Car sales on the rise despite continued virus threat
The COVID-19 outbreak has changed so much the ways we buy things, from toilet paper to macaroni and cheese. Now, you may want to add cars, trucks and SUV's to that list.
According to dealerships, the demand for new and used cars is on the rise. At Chilson Subaru, prices cut and deals are driving up the demand. However, Chilson's and Prestige Kia dealerships are trying to play catch-up after a late start to their buying season. s.
“May was a pretty decent month where we saw people, kind of itching to get out of their houses and stuff and come back and see us again,” says Prestige Kia sales Manager Josh Poulter. “For June it's been go, go, go. We've been busier than we've ever been.
“The new Subaru sales are strong, the used car sales have been exceptionally strong,” says Chilson Subaru co-owner Steve Chilson.
That's a little off from the norm, where demand usually hits in March and April. While high demand now is good, they say it doesn't make up for a sluggish spring.
“We missed a significant amount of time," Chilson says. "Probably the last two weeks of March and in the car business, that is probably one of the busiest months in the auto industry and pretty much all of April.”
Chilson and Poulter both say their inventory is good at the moment, but they are looking out for a new car shortage later this summer.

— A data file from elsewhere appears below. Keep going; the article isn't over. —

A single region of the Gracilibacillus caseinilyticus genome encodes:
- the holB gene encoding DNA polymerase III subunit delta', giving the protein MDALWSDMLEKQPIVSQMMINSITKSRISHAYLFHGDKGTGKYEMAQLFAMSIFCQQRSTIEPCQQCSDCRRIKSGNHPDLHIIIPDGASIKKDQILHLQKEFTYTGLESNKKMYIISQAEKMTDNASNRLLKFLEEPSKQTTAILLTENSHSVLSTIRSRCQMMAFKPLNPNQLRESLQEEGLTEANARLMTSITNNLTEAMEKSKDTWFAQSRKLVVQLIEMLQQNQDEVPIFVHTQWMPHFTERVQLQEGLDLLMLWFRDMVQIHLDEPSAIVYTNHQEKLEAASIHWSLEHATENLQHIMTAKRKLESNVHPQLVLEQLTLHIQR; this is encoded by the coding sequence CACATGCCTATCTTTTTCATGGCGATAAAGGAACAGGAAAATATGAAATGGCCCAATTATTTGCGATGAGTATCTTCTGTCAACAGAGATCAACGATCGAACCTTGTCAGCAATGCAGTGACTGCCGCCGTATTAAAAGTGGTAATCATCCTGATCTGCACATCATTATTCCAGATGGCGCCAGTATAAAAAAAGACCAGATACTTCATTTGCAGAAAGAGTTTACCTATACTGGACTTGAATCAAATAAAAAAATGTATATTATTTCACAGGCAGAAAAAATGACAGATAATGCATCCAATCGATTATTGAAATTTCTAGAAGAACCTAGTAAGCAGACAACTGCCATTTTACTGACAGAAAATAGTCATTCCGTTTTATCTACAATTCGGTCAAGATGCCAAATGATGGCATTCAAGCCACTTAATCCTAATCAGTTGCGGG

“We noticed in what we received back from Subaru, it was just a fraction of what we sold because of them having the plant closed due to COVID,” Chilson says.
“Factories were shut down for a couple of months there, so we haven't been able to get our full stock of new cars incoming and so what's ended up happening is used car prices are starting climb up,” Poulter says.
For now, both dealerships say they are taking steps to make sure customers are able to get the best deal in the safest way possible.
“We will glove up, we will put a mask on if they prefer we do, a lot of it is based on what the customer wants,” Chilson says.
“A lot of this is bigger than just selling a car,” Poulter says. “It's kind of helping people even if they don't know their being helped.”
As to the COVID-19 virus itself, Chilson Subaru and Prestige Kia say they have safety procedures in place to help customers feel safe while shopping, including installing plexiglas barriers, sales staff wearing masks and allowing customer's to go on test-drives by themselves if they chose. Poulter says that although customers are looking at a variety of different body styles, SUV's have been the top seller over the last few months.